The Task Force was tasked with the following three objectives:
1. Develop and recommend minimum requirements for UAS that would need to be registered.
2. Develop and recommend registration processes.
3. Develop and recommend methods for proving registration and marking.
On November 21, 2015, the Task Force provided a final report with Start Printed Page 78602recommendations pertaining to these three objectives.
The following table, taken from the Task Force report, describes the Task Force's recommendations.
Table 4—Small UAS Registration Task Force Aviation Rulemaking Committee Recommendations Summary
|Issue||Task force recommendation|
|What category of UAS is covered by the registration requirement?||UAS that weigh under 55 pounds and above 250 grams maximum takeoff weight, and are operated outdoors in the NAS.|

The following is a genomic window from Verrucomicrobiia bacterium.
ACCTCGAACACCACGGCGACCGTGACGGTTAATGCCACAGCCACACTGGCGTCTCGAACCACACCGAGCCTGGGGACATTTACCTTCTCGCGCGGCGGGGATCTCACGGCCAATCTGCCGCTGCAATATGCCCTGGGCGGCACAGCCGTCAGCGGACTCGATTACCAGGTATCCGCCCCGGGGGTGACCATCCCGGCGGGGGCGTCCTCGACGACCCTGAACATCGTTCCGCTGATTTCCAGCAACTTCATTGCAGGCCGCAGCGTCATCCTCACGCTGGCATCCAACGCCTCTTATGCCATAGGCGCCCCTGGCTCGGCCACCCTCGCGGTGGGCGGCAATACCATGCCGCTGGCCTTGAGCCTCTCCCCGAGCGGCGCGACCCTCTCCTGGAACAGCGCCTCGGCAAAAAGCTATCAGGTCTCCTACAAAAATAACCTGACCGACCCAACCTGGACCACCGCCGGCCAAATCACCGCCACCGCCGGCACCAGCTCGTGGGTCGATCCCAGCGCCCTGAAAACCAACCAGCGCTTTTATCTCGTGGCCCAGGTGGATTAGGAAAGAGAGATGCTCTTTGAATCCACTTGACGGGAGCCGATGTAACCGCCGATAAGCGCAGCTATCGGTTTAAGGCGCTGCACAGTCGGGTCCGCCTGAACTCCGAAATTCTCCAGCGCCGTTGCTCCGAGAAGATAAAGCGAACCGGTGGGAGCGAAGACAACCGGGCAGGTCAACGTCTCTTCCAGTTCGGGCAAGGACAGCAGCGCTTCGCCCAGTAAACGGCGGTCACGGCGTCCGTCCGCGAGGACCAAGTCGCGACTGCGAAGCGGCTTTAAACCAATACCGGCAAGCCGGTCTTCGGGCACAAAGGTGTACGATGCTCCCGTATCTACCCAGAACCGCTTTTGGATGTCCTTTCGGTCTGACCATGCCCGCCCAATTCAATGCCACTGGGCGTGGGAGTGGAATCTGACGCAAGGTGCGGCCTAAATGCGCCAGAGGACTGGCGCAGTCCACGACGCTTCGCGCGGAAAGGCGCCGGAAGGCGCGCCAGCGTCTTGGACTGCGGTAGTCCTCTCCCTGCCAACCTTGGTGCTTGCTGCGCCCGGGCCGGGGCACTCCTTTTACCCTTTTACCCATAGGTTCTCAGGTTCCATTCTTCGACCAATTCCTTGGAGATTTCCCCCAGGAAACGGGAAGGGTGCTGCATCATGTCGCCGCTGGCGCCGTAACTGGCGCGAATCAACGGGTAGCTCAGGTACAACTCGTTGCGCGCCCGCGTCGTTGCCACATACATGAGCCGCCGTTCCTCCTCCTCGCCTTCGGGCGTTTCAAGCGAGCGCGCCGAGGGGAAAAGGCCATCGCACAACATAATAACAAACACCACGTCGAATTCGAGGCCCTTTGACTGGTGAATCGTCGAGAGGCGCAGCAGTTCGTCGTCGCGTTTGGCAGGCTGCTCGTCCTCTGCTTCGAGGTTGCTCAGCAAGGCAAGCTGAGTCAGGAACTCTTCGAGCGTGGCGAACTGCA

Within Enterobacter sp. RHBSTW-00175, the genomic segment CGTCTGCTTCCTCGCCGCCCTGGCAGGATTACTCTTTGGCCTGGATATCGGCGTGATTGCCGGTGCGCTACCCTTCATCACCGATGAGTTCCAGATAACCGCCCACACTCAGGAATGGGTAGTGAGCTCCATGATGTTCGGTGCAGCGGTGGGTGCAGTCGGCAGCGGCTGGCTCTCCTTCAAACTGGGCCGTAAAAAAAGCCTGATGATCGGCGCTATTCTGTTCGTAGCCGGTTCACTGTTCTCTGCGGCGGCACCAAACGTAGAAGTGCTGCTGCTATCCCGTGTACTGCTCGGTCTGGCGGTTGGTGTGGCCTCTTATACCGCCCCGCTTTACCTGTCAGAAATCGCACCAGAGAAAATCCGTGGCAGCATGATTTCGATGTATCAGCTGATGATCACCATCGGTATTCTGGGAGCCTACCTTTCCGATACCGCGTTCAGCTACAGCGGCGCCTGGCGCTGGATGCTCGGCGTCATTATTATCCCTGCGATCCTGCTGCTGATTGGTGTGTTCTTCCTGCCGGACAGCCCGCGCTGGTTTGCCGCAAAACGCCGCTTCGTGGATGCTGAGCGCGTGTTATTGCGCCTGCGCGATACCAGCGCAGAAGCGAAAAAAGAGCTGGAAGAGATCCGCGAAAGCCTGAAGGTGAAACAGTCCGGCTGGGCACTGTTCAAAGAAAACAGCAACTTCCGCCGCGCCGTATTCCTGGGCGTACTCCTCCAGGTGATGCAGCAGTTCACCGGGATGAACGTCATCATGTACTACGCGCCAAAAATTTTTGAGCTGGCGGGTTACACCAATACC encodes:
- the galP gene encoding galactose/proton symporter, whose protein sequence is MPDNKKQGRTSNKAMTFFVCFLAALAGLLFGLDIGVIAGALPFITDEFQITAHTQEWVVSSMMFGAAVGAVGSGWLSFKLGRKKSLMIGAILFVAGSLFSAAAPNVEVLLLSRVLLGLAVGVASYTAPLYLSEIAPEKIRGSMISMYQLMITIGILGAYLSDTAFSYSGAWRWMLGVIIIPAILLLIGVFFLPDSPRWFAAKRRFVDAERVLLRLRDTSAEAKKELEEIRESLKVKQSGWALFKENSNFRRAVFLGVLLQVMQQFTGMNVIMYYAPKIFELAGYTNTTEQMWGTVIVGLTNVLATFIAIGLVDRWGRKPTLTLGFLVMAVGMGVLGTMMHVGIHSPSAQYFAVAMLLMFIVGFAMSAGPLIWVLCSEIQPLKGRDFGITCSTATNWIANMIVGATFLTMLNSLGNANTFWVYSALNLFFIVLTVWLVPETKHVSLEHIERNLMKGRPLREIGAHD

|Do owners need to register each individual UAS they own?||No. The registration system is owner-based, so each registrant will have a single registration number that covers any and all UAS that the registrant owns.|
|Is registration required at point-of-sale?||No. Registration is mandatory prior to operation of a UAS in the NAS.|
|What information is required for the registration process?||Name and street address of the registrant are required. Mailing address, email address, telephone number, and serial number of the aircraft are optional.|
|Is there a citizenship requirement?||No.|
|Is there a minimum age requirement?||Yes. Persons must be 13 years of age to register.|
|Is there a registration fee?||No.|
|Is the registration system electronic or web-based?||The system for entry of information into the database is web-based and also allows for multiple entry points, powered by an API [application programming interface] that will enable custom apps [applications] to provide registry information to the database and receive registration numbers and certificates back from the database. Registrants can also modify their information through the web or apps.|